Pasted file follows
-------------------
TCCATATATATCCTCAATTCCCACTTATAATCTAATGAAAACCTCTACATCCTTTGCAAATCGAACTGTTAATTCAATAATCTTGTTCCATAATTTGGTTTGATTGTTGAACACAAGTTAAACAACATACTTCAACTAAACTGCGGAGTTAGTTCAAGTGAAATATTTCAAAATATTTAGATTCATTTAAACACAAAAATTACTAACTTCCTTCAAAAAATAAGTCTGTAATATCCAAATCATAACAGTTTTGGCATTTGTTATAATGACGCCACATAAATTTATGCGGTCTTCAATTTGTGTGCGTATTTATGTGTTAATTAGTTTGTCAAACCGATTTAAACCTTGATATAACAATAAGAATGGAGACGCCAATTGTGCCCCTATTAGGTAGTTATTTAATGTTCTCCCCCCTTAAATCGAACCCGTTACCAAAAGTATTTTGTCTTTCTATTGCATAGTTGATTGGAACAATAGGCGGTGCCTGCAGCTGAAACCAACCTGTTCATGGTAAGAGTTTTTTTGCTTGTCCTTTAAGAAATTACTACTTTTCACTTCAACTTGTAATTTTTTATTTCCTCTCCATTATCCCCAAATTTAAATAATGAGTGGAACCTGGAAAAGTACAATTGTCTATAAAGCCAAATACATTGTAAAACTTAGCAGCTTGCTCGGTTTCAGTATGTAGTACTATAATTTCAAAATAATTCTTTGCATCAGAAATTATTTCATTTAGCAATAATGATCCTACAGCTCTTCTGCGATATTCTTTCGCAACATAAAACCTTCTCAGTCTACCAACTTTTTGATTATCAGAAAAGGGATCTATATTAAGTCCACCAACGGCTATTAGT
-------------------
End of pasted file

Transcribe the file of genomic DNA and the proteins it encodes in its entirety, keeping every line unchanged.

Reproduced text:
TCCATATATATCCTCAATTCCCACTTATAATCTAATGAAAACCTCTACATCCTTTGCAAATCGAACTGTTAATTCAATAATCTTGTTCCATAATTTGGTTTGATTGTTGAACACAAGTTAAACAACATACTTCAACTAAACTGCGGAGTTAGTTCAAGTGAAATATTTCAAAATATTTAGATTCATTTAAACACAAAAATTACTAACTTCCTTCAAAAAATAAGTCTGTAATATCCAAATCATAACAGTTTTGGCATTTGTTATAATGACGCCACATAAATTTATGCGGTCTTCAATTTGTGTGCGTATTTATGTGTTAATTAGTTTGTCAAACCGATTTAAACCTTGATATAACAATAAGAATGGAGACGCCAATTGTGCCCCTATTAGGTAGTTATTTAATGTTCTCCCCCCTTAAATCGAACCCGTTACCAAAAGTATTTTGTCTTTCTATTGCATAGTTGATTGGAACAATAGGCGGTGCCTGCAGCTGAAACCAACCTGTTCATGGTAAGAGTTTTTTTGCTTGTCCTTTAAGAAATTACTACTTTTCACTTCAACTTGTAATTTTTTATTTCCTCTCCATTATCCCCAAATTTAAATAATGAGTGGAACCTGGAAAAGTACAATTGTCTATAAAGCCAAATACATTGTAAAACTTAGCAGCTTGCTCGGTTTCAGTATGTAGTACTATAATTTCAAAATAATTCTTTGCATCAGAAATTATTTCATTTAGCAATAATGATCCTACAGCTCTTCTGCGATATTCTTTCGCAACATAAAACCTTCTCAGTCTACCAACTTTTTGATTATCAGAAAAGGGATCTATATTAAGTCCACCAACGGCTATTAGT